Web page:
Reading Binary Files

Sage
Posts: 1,066
Joined: 2004.07
Post: #1
I'm trying to develop a small, portable, custom binary file to store things for my game. I found a site that shows how to write out structs to a binary file quite easily. It also showed an easy way to read this structure. Here's what it shows:
http://www.gamedev.net/reference/article...le1127.asp Wrote:struct OBJECT
{
int number;
char letter;
} obj;

obj.number = 15;
obj.letter = ëM�*;

fout.write((char *)(&obj), sizeof(obj));

That would write the entire structure for you! Let�*s move on to input now. Input will be a cinch now because the read() function takes exactly the same parameters as write(), and it works exactly the same.

ifstream fin("file.dat", ios::binary);

fin.read((char *)(&obj), sizeof(obj));

Is there a way to write out a struct like this but then read in the individual parts? For instance I save the example struct but I want to recall the letter and assign it to one thing but the number to another. I don't want to just read in to an identical struct. How would I go about this.
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Member
Posts: 370
Joined: 2002.04
Post: #2
You probably should allocate a temporary instance of your structure and read it, grab the values from that, and then copy them to where you want them to go. If you try to read the numbers in separately you have to deal with not only the byte order but also you have to guess at how the structure is padded and aligned. And by portable I hope you don't mean that you can copy the data files across computers, because for the same reasons you probably can't using this method. YMMV

Did you ever wonder why we had to run for shelter when the promise of a brave new world unfurled beneath the clear blue sky?
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Sage
Posts: 1,066
Joined: 2004.07
Post: #3
Why wouldn't I be able to use the file on multiple computers? Even if I load with the temporary struct, it still wouldn't work? Why not?
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Moderator
Posts: 691
Joined: 2002.04
Post: #4
@Nick: I'd presume that by "multiple computers" Steven is really talking about multiple architectures/OS (your usual "fun with endianess" issues...)

The code would also likely break on even only the one OS if, at an indeterminate point in the future, you switched compilers* with the new compiler re-ordering or padding the members of the struct to perform it's own, different, optimisations...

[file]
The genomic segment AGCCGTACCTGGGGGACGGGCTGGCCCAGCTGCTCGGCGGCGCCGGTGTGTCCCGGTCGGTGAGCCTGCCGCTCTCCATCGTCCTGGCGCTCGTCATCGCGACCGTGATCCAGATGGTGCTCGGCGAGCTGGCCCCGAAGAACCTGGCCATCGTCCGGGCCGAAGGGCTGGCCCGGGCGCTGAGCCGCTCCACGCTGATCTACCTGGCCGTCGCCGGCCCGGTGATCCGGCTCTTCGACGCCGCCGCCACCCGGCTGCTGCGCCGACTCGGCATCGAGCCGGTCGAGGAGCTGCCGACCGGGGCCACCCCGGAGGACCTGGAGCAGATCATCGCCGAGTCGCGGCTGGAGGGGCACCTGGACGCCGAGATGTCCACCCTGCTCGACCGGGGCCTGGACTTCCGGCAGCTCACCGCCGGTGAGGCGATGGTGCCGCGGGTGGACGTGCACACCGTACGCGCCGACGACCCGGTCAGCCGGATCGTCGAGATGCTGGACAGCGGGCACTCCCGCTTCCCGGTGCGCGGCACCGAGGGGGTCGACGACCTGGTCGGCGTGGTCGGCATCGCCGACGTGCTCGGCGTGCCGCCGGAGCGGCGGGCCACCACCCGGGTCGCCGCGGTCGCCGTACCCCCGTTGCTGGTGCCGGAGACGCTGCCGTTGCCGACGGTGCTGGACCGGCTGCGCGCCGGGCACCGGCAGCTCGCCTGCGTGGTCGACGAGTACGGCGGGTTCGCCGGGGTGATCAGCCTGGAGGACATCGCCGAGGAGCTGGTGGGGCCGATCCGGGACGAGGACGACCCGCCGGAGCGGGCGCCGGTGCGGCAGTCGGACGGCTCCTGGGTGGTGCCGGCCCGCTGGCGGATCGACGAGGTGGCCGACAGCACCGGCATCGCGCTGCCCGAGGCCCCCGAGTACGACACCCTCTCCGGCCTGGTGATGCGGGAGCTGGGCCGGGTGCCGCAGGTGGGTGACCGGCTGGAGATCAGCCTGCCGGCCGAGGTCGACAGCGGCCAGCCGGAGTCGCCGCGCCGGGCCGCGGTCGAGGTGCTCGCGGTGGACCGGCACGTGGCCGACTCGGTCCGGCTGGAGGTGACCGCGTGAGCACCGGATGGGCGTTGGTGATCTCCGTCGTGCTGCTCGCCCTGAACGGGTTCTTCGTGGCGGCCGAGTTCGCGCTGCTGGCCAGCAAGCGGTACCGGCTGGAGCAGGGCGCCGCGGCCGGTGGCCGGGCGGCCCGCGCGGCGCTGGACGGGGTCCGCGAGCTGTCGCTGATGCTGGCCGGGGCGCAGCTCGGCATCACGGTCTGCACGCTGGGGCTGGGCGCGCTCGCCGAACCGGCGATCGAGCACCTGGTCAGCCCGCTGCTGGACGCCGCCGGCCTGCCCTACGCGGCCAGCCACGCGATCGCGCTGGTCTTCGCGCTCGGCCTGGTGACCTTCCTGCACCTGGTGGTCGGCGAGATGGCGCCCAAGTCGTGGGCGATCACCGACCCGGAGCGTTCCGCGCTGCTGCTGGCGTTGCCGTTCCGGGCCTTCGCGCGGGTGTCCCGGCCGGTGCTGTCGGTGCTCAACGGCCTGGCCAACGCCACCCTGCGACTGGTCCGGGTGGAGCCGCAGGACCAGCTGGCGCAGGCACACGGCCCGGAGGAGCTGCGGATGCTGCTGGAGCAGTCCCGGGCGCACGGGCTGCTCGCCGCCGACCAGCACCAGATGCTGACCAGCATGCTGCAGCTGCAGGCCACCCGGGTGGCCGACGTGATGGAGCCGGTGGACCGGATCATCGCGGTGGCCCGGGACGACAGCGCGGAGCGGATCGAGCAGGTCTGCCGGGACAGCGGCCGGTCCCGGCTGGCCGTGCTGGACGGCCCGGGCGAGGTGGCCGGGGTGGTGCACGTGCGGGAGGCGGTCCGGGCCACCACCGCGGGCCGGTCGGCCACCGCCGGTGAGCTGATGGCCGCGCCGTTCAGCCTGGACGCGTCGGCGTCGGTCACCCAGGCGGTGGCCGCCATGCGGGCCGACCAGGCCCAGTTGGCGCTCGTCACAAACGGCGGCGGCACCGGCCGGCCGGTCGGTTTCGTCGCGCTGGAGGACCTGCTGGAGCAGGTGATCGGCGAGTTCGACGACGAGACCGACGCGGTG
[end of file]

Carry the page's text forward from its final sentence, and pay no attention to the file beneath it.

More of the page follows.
This is the reason why you can't just read an individual member from the file – as you don't know what changes the compiler has made to the struct, you don't know where the member you're looking for might be in the file – you're forced to "fin.read((char *)(&obj), sizeof(obj));" the entire object, and then retrieve objects as "char myChar = obj.letter;"



(*although I suppose not that likely on the Mac unless you're already using CodeWarrior.)

Mark Bishop
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Sage
Posts: 1,066
Joined: 2004.07
Post: #5
So is it a bad way to go to save my files this way? I want the most cross-platform way to save files. I'm going to save my maps and all sorts of things. I'm using just SDL and C/C++ so there are no Cocoa classes to help me. I'm just sorting out some of the "finer" details of programming.
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Moderator
Posts: 133
Joined: 2008.05
Post: #6
It's not a bad way to save files, unless you want it to be cross platform. Now if you are designing a class that does all the work for you, you could write functions that would take into account the endianness of the system you are on and properly write/read the file.

It's definetly a fast and easy way to save files, and I prefer it to writing out long text files of information. Steven's advice is a little misleading, you can copy them across computers, just not ones with different architectures or OS's.
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Sage
Posts: 1,066
Joined: 2004.07
Post: #7
Hm. Interesting. And here I thought using straight C/C++ would be perfect. Any tips on where to look as to writing a class that does all the work for me? Seems slightly daunting.
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Luminary
Posts: 5,143
Joined: 2002.04
Post: #8
"different architectures" being "the mac" now that we're running on both PowerPC and Intel. Never, ever, ever, do what the code in the OP does. Not only is it guaranteed to fail on whichever of PowerPC and Intel didn't write the original file, but it's likely to fail in a move to a different ABI when the alignment of various types changes.

You should always read a specific number of bytes into a buffer of memory, then manually extract the bytes you want, swap them as appropriate, then put them wherever you want them.

If you want a marginally easier way of doing that than lots of pointer math, you could try http://onesadcookie.com/svn/repos/libBinaryIO/ -- a printf/scanf-like API for reading and writing binary data.
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Moderator
Posts: 508
Joined: 2002.09
Post: #9